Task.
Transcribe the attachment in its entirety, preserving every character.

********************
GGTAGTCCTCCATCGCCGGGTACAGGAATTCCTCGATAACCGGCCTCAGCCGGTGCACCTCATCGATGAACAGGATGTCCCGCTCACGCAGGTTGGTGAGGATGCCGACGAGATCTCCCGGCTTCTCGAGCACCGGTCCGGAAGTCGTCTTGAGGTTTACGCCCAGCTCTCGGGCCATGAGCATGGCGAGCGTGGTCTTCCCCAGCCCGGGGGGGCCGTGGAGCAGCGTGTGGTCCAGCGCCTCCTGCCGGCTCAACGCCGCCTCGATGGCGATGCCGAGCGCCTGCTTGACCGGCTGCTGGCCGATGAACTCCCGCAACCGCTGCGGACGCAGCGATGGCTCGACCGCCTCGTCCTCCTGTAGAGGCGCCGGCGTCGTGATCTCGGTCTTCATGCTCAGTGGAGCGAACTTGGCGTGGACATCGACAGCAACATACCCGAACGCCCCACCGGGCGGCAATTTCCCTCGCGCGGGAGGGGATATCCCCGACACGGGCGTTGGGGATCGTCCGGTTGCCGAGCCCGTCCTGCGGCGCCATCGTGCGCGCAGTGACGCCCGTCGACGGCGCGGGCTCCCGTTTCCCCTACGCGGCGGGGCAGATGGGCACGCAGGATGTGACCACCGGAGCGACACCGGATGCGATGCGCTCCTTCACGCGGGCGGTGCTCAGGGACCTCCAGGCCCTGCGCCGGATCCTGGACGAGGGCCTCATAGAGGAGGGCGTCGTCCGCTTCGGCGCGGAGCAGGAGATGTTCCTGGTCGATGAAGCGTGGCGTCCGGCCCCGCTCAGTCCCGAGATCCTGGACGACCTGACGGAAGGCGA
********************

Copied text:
GGTAGTCCTCCATCGCCGGGTACAGGAATTCCTCGATAACCGGCCTCAGCCGGTGCACCTCATCGATGAACAGGATGTCCCGCTCACGCAGGTTGGTGAGGATGCCGACGAGATCTCCCGGCTTCTCGAGCACCGGTCCGGAAGTCGTCTTGAGGTTTACGCCCAGCTCTCGGGCCATGAGCATGGCGAGCGTGGTCTTCCCCAGCCCGGGGGGGCCGTGGAGCAGCGTGTGGTCCAGCGCCTCCTGCCGGCTCAACGCCGCCTCGATGGCGATGCCGAGCGCCTGCTTGACCGGCTGCTGGCCGATGAACTCCCGCAACCGCTGCGGACGCAGCGATGGCTCGACCGCCTCGTCCTCCTGTAGAGGCGCCGGCGTCGTGATCTCGGTCTTCATGCTCAGTGGAGCGAACTTGGCGTGGACATCGACAGCAACATACCCGAACGCCCCACCGGGCGGCAATTTCCCTCGCGCGGGAGGGGATATCCCCGACACGGGCGTTGGGGATCGTCCGGTTGCCGAGCCCGTCCTGCGGCGCCATCGTGCGCGCAGTGACGCCCGTCGACGGCGCGGGCTCCCGTTTCCCCTACGCGGCGGGGCAGATGGGCACGCAGGATGTGACCACCGGAGCGACACCGGATGCGATGCGCTCCTTCACGCGGGCGGTGCTCAGGGACCTCCAGGCCCTGCGCCGGATCCTGGACGAGGGCCTCATAGAGGAGGGCGTCGTCCGCTTCGGCGCGGAGCAGGAGATGTTCCTGGTCGATGAAGCGTGGCGTCCGGCCCCGCTCAGTCCCGAGATCCTGGACGACCTGACGGAAGGCGA